Scanning electron microscope (SEM) image of maxillary right primary second molar. Yellow boxes indicate the measurement points of each component. Multiple free pulp stones are observed inside the pulp chamber.
jkapd-47-3-337f5.jpg
Table 1.
Elemental composition of mandibular first molar by energy dispersive X-ray spectrometer (EDX) analysis. The results are based on atom%
C-K (%) O-K (%) Na-K (%) Mg-K (%) P-K (%) Cl-K (%) Ca-K (%) Ca/P ratio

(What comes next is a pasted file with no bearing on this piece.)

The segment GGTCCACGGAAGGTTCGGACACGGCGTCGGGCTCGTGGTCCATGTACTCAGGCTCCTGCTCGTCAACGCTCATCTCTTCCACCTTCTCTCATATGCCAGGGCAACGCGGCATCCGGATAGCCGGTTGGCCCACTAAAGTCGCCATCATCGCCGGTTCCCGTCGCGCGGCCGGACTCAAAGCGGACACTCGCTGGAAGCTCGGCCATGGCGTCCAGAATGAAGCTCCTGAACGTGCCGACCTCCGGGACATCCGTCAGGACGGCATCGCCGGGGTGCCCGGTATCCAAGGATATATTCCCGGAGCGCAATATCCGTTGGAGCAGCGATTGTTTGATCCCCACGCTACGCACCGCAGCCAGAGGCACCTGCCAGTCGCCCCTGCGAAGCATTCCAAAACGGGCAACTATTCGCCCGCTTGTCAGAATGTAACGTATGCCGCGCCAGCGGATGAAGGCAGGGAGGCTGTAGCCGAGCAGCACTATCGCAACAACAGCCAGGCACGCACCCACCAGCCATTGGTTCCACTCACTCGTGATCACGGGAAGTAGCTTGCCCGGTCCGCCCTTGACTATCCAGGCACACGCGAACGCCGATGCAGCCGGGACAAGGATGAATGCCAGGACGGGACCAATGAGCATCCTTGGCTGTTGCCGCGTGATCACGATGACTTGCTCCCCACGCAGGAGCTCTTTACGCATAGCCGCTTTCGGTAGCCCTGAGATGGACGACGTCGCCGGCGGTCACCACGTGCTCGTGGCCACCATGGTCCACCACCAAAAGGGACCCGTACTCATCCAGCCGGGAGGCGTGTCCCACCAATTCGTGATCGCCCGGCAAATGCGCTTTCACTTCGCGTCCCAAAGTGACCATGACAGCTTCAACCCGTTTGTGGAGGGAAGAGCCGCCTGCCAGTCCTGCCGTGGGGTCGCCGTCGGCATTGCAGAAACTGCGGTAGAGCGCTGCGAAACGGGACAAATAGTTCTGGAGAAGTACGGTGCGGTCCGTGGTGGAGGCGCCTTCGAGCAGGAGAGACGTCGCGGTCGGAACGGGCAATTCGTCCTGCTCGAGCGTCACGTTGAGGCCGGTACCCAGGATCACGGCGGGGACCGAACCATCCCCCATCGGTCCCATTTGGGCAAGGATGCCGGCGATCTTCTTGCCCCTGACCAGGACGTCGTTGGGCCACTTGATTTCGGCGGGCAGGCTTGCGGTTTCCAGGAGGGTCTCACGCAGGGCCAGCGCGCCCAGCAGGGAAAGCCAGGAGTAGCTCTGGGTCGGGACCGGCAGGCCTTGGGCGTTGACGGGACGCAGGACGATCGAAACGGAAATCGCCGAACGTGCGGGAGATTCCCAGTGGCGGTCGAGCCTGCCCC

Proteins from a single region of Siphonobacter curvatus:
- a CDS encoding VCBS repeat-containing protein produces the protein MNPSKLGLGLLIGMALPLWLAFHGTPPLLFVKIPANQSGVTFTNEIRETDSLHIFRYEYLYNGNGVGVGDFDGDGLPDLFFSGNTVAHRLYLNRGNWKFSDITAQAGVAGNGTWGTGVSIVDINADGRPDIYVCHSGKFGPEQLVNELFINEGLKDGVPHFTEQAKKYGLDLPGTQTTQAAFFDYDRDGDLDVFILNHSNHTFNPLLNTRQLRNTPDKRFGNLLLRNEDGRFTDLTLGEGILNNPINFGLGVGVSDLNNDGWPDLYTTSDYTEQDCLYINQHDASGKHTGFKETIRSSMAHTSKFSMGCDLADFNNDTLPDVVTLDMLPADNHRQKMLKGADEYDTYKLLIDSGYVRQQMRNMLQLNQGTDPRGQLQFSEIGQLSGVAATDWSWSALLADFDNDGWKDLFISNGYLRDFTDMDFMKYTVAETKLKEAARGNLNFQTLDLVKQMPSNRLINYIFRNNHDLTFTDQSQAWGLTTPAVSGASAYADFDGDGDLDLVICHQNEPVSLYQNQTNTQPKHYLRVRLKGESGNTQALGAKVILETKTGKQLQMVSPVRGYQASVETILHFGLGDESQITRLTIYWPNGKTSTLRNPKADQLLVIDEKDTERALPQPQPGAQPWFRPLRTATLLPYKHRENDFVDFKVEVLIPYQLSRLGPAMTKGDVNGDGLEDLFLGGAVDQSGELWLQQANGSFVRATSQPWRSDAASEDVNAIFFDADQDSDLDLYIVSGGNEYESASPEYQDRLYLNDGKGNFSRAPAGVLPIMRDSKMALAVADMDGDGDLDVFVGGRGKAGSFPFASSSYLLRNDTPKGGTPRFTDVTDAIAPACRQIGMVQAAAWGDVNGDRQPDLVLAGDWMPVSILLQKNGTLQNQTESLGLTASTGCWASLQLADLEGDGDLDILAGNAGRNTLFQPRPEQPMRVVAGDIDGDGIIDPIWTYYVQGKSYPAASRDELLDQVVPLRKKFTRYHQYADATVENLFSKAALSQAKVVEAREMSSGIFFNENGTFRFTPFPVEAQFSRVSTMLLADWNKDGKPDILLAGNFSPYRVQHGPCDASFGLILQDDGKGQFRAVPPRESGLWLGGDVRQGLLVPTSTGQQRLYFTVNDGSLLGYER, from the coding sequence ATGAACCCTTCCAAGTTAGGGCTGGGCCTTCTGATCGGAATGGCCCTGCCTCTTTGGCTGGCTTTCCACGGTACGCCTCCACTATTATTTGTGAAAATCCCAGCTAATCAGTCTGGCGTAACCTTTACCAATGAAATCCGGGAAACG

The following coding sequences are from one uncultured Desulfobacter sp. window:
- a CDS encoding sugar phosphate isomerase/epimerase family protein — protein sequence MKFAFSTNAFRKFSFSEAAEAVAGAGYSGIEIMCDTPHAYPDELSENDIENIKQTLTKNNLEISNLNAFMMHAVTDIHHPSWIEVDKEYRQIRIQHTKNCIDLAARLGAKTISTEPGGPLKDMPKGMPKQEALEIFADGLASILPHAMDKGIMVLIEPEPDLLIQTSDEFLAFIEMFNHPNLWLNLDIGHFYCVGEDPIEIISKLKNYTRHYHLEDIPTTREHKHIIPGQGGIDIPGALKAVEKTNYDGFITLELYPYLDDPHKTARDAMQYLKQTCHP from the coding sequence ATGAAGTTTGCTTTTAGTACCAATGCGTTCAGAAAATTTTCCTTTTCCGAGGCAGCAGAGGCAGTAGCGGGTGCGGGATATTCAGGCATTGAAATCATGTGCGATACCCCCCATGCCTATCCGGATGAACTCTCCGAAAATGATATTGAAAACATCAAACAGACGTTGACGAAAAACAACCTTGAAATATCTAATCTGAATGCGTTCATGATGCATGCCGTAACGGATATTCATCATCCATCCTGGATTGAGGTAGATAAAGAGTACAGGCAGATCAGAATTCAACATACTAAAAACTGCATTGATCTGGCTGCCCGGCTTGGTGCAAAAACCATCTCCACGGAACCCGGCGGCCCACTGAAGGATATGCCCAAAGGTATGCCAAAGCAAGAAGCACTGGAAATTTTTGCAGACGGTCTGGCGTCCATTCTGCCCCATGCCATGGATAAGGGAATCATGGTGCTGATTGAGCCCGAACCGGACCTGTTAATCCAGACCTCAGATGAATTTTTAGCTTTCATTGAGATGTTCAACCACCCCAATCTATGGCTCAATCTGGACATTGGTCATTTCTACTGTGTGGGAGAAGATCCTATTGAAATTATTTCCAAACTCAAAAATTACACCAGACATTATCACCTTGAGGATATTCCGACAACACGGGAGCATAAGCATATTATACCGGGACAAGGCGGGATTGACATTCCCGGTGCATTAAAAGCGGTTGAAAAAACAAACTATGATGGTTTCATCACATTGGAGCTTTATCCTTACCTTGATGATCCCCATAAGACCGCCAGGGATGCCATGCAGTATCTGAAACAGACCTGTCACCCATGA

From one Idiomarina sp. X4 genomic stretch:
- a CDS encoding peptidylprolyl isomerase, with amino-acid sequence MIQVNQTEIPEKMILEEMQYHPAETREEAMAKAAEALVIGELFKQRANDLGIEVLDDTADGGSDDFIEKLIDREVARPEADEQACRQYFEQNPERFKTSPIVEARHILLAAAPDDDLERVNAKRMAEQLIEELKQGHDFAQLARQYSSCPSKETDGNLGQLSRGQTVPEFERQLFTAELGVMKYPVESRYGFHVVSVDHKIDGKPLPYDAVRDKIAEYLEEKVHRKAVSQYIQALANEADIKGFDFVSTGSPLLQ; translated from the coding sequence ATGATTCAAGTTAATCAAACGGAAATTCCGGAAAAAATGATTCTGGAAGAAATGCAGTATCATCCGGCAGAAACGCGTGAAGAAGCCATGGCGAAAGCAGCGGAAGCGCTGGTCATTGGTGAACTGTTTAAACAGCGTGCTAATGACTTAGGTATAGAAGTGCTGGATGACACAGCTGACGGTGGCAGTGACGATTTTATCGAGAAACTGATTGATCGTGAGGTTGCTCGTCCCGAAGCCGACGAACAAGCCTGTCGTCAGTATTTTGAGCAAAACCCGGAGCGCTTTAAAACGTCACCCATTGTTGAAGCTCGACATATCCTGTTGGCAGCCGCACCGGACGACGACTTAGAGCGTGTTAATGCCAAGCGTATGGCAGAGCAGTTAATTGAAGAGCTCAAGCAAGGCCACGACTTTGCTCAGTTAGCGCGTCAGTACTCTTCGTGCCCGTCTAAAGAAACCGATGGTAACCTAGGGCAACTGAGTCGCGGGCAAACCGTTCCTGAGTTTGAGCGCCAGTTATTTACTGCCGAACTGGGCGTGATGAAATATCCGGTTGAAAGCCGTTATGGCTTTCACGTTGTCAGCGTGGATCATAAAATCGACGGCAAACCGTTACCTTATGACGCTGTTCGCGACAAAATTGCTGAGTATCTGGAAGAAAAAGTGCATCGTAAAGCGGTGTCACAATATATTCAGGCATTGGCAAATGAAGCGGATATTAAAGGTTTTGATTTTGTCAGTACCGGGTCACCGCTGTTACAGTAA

Enamel 5.70 64.97 0.77 0.29 11.28 0.26 16.73 1.48
Dentin 13.57 63.72 0.62 0.85 9.11 - 12.12 1.33
Calcified matrix 7.16 65.62 1.06 0.69 10.25 - 15.21 1.48
Table 2.
Elemental composition of maxillary right primary second molar by energy dispersive X-ray spectrometer (EDX) analysis. The results are based on atom%
C-K (%) O-K (%) Na-K (%) Mg-K (%) P-K (%) Cl-K (%) Ca-K (%) Ca/P ratio
Enamel 5.90 59.82 0.66 0.10 12.40 0.24 20.88 1.684
Dentin 10.97 55.74 0.85 0.94 11.75 - 19.75 1.681
Calcified matrix 8.50 57.32 0.79 1.08 12.01 - 20.09 1.673